The Old Manor House - as existing
I was initially called in with building works already underway (extension), to give a second opinion on another Engineer's report advising that the existing bowing gable wall would need to be taken down and rebuilt (On inspection it was clear that this wall had already been rebuilt at least once before). The experienced builder had raised concerns over the necessity of the proposed demolition and the client obviously wanted to avoid the cost of rebuilding if at all possible. Quite unbelievably, the local Conservation Officer had seemingly accepted the Engineer's report on the most flimsy basis; that the wall was "unstable". But, other than some additional tying-in for the new wall, no other works were recommended in this area.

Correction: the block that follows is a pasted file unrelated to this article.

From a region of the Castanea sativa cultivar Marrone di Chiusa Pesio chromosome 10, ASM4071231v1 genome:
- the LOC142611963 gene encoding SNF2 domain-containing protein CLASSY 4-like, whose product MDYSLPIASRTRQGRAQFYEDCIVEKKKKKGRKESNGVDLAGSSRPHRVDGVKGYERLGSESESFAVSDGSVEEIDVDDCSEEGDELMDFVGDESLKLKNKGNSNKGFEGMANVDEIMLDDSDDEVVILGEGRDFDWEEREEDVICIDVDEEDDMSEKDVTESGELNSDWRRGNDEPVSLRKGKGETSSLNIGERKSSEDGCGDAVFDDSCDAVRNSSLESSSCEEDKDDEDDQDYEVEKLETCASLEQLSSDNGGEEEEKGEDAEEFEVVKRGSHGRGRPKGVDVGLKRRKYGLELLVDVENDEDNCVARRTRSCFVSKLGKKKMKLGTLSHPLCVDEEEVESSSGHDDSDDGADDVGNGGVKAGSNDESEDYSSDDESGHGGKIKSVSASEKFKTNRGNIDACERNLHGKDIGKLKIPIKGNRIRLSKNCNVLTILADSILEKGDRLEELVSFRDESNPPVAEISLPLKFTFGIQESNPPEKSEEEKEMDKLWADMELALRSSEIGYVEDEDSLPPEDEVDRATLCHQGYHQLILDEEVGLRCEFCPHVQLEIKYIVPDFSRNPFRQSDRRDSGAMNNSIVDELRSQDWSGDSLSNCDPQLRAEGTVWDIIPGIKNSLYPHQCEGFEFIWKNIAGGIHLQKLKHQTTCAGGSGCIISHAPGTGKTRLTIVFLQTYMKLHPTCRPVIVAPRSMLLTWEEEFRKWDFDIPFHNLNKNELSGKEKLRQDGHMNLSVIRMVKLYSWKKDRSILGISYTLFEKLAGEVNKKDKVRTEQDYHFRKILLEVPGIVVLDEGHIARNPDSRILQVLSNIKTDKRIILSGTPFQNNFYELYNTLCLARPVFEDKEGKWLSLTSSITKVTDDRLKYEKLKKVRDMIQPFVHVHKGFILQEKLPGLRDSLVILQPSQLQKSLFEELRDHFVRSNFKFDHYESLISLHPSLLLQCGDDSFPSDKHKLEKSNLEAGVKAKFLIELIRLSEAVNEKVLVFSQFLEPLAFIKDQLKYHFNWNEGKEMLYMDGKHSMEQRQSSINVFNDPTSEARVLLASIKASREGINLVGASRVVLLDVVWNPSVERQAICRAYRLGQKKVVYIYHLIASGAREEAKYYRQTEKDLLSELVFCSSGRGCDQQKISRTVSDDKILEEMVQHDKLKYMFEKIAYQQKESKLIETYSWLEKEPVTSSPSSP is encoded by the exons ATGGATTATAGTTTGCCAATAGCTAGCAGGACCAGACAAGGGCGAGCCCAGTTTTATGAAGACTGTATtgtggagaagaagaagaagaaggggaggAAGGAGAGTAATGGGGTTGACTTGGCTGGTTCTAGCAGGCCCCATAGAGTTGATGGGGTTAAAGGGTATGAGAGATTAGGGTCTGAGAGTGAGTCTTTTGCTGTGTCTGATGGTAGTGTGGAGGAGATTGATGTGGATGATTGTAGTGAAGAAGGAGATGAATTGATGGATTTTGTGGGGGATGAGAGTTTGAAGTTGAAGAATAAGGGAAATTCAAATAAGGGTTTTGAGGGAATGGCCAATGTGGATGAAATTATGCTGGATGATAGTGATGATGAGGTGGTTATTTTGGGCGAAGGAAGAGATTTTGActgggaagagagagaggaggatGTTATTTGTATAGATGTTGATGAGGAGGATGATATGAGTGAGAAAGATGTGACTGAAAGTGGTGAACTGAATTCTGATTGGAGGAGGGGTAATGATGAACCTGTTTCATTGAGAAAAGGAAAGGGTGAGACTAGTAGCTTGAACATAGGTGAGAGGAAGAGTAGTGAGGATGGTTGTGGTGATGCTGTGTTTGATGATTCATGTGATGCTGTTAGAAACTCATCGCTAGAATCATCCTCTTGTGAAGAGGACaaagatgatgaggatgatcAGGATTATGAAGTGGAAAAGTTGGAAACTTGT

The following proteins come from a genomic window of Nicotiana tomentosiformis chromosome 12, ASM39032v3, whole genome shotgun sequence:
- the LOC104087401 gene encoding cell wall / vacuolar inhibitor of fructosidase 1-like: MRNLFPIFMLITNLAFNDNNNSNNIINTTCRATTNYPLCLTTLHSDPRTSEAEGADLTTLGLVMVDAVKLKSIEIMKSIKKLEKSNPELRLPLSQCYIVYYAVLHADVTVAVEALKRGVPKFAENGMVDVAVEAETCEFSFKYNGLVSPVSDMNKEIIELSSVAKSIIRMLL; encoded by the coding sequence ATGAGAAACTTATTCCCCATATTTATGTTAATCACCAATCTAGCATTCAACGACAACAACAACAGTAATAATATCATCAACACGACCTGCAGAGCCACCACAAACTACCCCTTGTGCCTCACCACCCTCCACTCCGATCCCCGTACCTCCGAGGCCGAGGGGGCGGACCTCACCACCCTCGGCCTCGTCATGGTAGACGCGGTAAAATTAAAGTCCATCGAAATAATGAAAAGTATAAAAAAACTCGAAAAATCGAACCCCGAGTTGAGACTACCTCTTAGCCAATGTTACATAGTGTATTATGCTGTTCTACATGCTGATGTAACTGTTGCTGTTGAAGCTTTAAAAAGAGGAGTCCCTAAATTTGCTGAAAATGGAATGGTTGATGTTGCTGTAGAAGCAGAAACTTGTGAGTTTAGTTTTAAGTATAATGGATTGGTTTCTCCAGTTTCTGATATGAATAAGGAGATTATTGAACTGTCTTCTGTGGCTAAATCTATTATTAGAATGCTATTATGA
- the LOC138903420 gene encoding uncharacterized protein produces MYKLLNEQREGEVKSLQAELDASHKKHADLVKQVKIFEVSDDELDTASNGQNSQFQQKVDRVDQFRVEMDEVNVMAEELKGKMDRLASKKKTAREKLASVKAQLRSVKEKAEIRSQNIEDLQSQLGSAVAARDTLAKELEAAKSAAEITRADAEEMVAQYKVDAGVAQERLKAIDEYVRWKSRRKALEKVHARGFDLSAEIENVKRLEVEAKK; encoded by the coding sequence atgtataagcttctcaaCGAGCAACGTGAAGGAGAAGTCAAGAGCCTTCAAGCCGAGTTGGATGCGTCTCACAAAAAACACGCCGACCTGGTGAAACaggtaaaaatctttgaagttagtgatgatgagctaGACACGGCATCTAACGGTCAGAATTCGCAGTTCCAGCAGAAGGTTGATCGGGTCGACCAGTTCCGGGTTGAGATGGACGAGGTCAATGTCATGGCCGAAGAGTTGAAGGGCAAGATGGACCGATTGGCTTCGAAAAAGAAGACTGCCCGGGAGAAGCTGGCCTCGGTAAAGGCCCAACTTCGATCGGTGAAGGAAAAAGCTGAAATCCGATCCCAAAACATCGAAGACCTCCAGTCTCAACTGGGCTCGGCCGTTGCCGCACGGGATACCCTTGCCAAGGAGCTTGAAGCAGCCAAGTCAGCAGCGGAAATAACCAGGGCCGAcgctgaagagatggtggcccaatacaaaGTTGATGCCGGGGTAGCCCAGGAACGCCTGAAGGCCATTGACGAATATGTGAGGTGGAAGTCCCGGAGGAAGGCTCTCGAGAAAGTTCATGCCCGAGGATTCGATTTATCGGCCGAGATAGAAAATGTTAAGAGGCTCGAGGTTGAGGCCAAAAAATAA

The "offending" gable wall.

On my first site inspection, I really didn't think the wall looked that badly out of alignment, but could see where the centre of the bow was located and then went about trying to find out why this had occurred. The first noticeable defect was a large separation crack between the gable wall and the chimney breast. This separation was at its worst at about first floor ceiling level and narrowed above and below this point. The next-most obvious defect was a strange oak corbel detail springing out of the corner of the chimney breast and apparently providing support to the original oak spine beam. A third defect was discovered up in the roof space. After marvelling at the original arch-braced central roof frame, I discovered that the original oak collar to the end frame at the gable wall had effectively rotted away where embedded into the chimney breast, leaving the purlin ends without support and thus applying load to pockets in the gable wall brickwork. There were also very shallow foundations (concrete) under the rebuilt gable wall.